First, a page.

The Omnipotent Magician Who Could Not Be Alone

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A Tale for Grown-Ups

D o you know why only old folk tell stories and legends? Because legends are the cleverest thing in the world! Everything in the world changes, and only real legends remain. Legends are wisdom and in order to tell them, one needs to have great knowledge, and to see things others do not.

For that, one needs to have lived a lot. That is why only old people know how to tell legends. As is written in the greatest, oldest magical book, "An old person is someone who has acquired wisdom."

Children love to hear legends because they have the imagination and brains to envision everything, not just what others see. If a child grows up and still sees what others do not, he becomes wise and clever, and "acquires wisdom."

Because children see what others do not, they know that imagination is real. They remain as a "wise child," as is written in the greatest, oldest magical book, "The Zohar."

There once was a magician, great and noble and good-hearted, with all the attributes usually given in children's books. But because he was so goodhearted, he did not know who to share his goodness with. He did not have anyone to pour his affections on, to play with, to spend time with, to think about.

The magician also needed to feel wanted, for it is very sad to be alone.

What should he do? He thought he would make a stone, just a small one, but beautiful, and perhaps that would be the answer.

"I will stroke the stone and feel there is something constantly by my side, and we will both feel good because it is very sad to be alone." He waved his wand and in an instant there was a stone exactly as he wanted.

He began to stroke the stone, to hug it and talk to it, but the stone did not respond. It remained cold and did nothing in return. Whatever he did to the stone, it remained the same unfeeling object.

This did not suit the magician at all. How can the stone not respond? He tried creating some more stones, then rocks, hills, mountains, land, the Earth, the Moon and the Galaxy. But they were all the same... nothing.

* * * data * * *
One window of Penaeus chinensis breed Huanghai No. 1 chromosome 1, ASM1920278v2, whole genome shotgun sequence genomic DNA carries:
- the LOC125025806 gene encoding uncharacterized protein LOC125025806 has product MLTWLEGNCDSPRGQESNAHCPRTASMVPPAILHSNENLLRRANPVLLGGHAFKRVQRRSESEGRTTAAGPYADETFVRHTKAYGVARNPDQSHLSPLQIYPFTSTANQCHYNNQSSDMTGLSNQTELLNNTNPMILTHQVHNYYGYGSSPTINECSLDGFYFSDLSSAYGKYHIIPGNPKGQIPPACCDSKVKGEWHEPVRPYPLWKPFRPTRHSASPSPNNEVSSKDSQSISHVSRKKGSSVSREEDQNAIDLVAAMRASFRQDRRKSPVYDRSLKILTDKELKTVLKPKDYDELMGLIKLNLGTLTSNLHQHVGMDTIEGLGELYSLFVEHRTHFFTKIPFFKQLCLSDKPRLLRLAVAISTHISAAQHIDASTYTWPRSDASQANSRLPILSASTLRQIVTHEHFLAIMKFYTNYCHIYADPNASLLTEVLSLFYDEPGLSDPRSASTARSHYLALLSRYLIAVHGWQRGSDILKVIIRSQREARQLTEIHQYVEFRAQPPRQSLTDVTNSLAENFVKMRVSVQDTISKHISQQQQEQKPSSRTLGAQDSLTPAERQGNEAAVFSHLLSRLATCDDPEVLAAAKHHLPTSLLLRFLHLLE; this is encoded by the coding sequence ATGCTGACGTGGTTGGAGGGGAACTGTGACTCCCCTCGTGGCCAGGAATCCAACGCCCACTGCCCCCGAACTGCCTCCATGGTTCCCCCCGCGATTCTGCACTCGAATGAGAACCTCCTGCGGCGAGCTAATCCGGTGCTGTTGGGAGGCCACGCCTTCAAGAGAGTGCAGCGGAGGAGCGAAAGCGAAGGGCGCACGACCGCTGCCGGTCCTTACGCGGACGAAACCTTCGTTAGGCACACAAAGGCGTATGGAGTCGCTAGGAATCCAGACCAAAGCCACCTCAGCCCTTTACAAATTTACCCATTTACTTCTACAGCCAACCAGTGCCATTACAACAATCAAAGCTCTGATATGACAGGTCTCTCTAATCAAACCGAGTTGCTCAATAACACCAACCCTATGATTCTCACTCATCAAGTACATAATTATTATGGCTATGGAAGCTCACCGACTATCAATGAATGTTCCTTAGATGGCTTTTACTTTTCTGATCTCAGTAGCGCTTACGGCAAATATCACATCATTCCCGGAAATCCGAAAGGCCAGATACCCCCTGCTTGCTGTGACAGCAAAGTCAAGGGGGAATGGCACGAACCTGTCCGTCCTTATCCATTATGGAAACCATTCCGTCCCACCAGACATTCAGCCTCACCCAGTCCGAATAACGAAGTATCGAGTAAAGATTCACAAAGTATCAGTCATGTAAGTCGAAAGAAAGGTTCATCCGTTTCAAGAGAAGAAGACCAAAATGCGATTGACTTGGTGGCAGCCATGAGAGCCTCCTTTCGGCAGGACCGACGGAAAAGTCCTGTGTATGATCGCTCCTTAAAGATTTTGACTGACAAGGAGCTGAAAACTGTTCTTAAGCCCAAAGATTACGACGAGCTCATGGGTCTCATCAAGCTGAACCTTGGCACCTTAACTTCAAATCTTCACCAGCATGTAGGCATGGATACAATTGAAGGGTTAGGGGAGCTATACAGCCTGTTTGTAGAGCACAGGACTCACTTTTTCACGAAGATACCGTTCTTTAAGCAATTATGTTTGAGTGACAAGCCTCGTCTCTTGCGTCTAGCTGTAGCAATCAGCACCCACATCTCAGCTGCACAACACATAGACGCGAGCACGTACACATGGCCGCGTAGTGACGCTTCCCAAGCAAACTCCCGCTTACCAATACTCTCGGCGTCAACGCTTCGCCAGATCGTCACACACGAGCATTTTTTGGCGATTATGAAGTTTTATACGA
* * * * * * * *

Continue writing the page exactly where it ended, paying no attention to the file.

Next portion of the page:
He still felt sad and all alone. In his sadness, he thought that instead of stones, he would make a plant that would blossom beautifully. He would water it, give it some air, some sun, play it some music, and the plant would be happy. Then they would both be content, because it was sad to be alone.

He waved his wand and in an instant there was a plant, exactly as he wanted. He was so happy be began to dance around it, but the plant did not move. It did not dance with him or follow his movements. It only responded to what the magician gave it in the simplest terms.

If he gave it water, it grew; if he did not, it died. It was not enough for such a good-hearted magician who wanted to give with all his heart.

He had to do something more, because it is very sad to be alone. He then created all sorts of plants in all sorts of sizes, fields, forests, orchards, plantations and groves. But they all behaved the same way as the first plant, and again he was alone in his sadness.

The magician thought and thought. What should he do? Create an animal! What sort of animal? A dog? Yes, a cute little dog that would be with him constantly. He would take him for walks and the dog would jump and prance and run along.

When he came home to his palace (or rather, being a magician, his castle), the dog would be so pleased to see him he would run to greet him. They would both be happy, because it is very sad to be alone. He waved his wand and there was a dog, just as he wanted. He began to take care of the dog, fed it, gave it to drink, and stroked it. He even ran with it and washed it and took it for walks.

But a dog's love is summed up in being next to its owner, wherever he is. The magician was sad to see that a dog cannot reciprocate, even if he plays with him so well and goes everywhere with him. A dog cannot be his true friend, cannot appreciate what he does for it, does not comprehend his thoughts and desires, and how much effort he makes for it.

But that was what the magician wanted. So he made other creatures: fish, fowl, mammals, all to no avail—none of them understood him. It was very sad to be so alone.

The magician sat and thought. He then realized that in order to have a true friend, he must be someone who would look for the magician, would want him very much, would be like the magician, able to love like him, understand him, resemble him, be his partner. Partner? True friend?

It would have to be something that was close to him, that understood what he gave him and could reciprocate by giving him everything in return. Magicians also want to love and be loved. Then they would both be content, because it is very sad to be alone.

The magician then thought about creating a man. He could be his true friend! He could be like the magician. He would merely need help to be like his creator. Then the two of them would feel good, because it is very sad to be alone.

But in order for them to feel good, man must first feel lonely, and be sad without the magician. The magician waved his wand again and made a man in the distance. The man did not feel there was a magician who had made all the stones, plants, hills, fields and moon, rain, winds, etc. He did not know that he had made an entire world filled with beautiful things, such as computers and football that made him feel good and lacking nothing.